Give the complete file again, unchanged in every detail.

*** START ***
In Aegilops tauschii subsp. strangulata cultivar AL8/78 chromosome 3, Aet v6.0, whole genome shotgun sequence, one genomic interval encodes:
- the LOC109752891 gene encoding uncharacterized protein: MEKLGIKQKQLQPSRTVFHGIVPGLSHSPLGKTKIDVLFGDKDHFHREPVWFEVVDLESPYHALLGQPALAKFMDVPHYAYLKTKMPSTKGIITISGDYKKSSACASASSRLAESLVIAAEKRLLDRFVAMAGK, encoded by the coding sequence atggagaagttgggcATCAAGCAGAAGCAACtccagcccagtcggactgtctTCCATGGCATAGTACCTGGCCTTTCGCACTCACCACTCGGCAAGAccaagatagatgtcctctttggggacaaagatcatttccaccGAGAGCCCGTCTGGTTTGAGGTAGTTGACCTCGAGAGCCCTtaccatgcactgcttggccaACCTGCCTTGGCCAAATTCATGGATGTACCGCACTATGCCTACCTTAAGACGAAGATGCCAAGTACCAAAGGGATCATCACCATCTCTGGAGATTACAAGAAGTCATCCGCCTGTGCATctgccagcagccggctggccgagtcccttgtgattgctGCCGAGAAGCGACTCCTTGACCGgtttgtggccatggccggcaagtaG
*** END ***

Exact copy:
In Aegilops tauschii subsp. strangulata cultivar AL8/78 chromosome 3, Aet v6.0, whole genome shotgun sequence, one genomic interval encodes:
- the LOC109752891 gene encoding uncharacterized protein: MEKLGIKQKQLQPSRTVFHGIVPGLSHSPLGKTKIDVLFGDKDHFHREPVWFEVVDLESPYHALLGQPALAKFMDVPHYAYLKTKMPSTKGIITISGDYKKSSACASASSRLAESLVIAAEKRLLDRFVAMAGK, encoded by the coding sequence atggagaagttgggcATCAAGCAGAAGCAACtccagcccagtcggactgtctTCCATGGCATAGTACCTGGCCTTTCGCACTCACCACTCGGCAAGAccaagatagatgtcctctttggggacaaagatcatttccaccGAGAGCCCGTCTGGTTTGAGGTAGTTGACCTCGAGAGCCCTtaccatgcactgcttggccaACCTGCCTTGGCCAAATTCATGGATGTACCGCACTATGCCTACCTTAAGACGAAGATGCCAAGTACCAAAGGGATCATCACCATCTCTGGAGATTACAAGAAGTCATCCGCCTGTGCATctgccagcagccggctggccgagtcccttgtgattgctGCCGAGAAGCGACTCCTTGACCGgtttgtggccatggccggcaagtaG